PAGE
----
Growing concerns over US electronic spy programme

Obama will have some explaining to do to US allies


There is growing international unease, among some of the United States' closest traditional allies, over its National Security Agency's global snooping programme on international communications networks. In the United Kingdom, a political war of words has broken out and German Chancellor Angela Merkel confirmed that she plans to discuss the NSA's controversial data surveillance programme with President Barack Obama during his visit to Berlin this week. 

US intelligence director, Lt. Gen. James R. Clapper,and the White House confirmed last week that the Obama administration was spying on the entire world.

The acknowledgement follows the leaking of a top secret document by former Central Intelligence Agency (CIA) employee Edward Snowden, about a project code-named 'Prism'.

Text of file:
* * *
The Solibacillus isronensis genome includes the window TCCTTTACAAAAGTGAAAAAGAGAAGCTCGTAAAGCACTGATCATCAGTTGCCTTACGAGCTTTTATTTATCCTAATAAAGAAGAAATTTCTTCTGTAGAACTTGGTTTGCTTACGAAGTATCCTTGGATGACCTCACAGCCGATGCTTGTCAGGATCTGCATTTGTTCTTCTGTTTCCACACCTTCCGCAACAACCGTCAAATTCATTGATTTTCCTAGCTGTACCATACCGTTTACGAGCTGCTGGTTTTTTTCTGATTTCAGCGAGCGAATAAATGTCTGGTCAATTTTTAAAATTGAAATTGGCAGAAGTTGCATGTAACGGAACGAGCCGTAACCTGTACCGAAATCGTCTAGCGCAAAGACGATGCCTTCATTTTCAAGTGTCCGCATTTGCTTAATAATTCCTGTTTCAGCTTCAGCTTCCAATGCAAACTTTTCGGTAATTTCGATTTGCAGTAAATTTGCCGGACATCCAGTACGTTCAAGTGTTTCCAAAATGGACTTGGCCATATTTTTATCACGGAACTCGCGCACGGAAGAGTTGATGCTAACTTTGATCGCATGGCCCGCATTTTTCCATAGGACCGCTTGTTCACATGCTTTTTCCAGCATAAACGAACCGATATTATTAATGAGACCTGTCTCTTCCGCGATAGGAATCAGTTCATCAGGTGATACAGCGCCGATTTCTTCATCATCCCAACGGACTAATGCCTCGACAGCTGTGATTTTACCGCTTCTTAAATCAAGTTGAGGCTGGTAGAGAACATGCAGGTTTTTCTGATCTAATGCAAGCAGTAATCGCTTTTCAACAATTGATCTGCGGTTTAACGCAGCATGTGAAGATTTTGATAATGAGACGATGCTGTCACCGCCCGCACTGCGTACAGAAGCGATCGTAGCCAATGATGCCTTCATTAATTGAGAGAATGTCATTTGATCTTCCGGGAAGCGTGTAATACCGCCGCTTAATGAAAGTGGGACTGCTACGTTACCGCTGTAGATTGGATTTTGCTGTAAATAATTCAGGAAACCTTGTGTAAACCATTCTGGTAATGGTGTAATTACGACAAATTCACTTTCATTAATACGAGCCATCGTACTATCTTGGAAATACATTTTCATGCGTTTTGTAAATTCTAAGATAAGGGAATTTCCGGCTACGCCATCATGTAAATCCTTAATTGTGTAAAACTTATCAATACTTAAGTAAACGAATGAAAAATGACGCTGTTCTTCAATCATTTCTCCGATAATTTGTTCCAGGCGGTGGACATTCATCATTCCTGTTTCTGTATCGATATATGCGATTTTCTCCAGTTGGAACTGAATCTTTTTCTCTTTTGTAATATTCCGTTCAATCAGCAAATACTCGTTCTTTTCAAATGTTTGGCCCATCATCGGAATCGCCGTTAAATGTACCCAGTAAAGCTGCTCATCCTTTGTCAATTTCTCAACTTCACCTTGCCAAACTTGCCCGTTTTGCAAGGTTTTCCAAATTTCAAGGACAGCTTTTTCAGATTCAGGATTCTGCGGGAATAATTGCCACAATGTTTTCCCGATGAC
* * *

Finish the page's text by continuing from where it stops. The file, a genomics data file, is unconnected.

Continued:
According to this document, in 2007 the NSA began seeking out direct access to servers belonging to American Internet companies on a wide scale. The first to come on board was Microsoft, followed by Yahoo half a year later. Then came Google, Facebook, PalTalk, YouTube, Skype and AOL.

The most recent company to declare its willingness to co-operate was Apple, in October 2012.

The document states that this access to data is achieved "directly from the servers" of the companies.

The companies in question denied that claim on Friday. But if what the document says is true, as it now seems to be, the NSA has the potential to know what every person in the world is doing when they use the services of these companies.

One of the most controversial aspects of the programme is that while it is barely legal under US law by excluding American citizens, all citizens of other countries are treated as fair game. By implication, it also violates the privacy laws of many other countries, including America's European allies.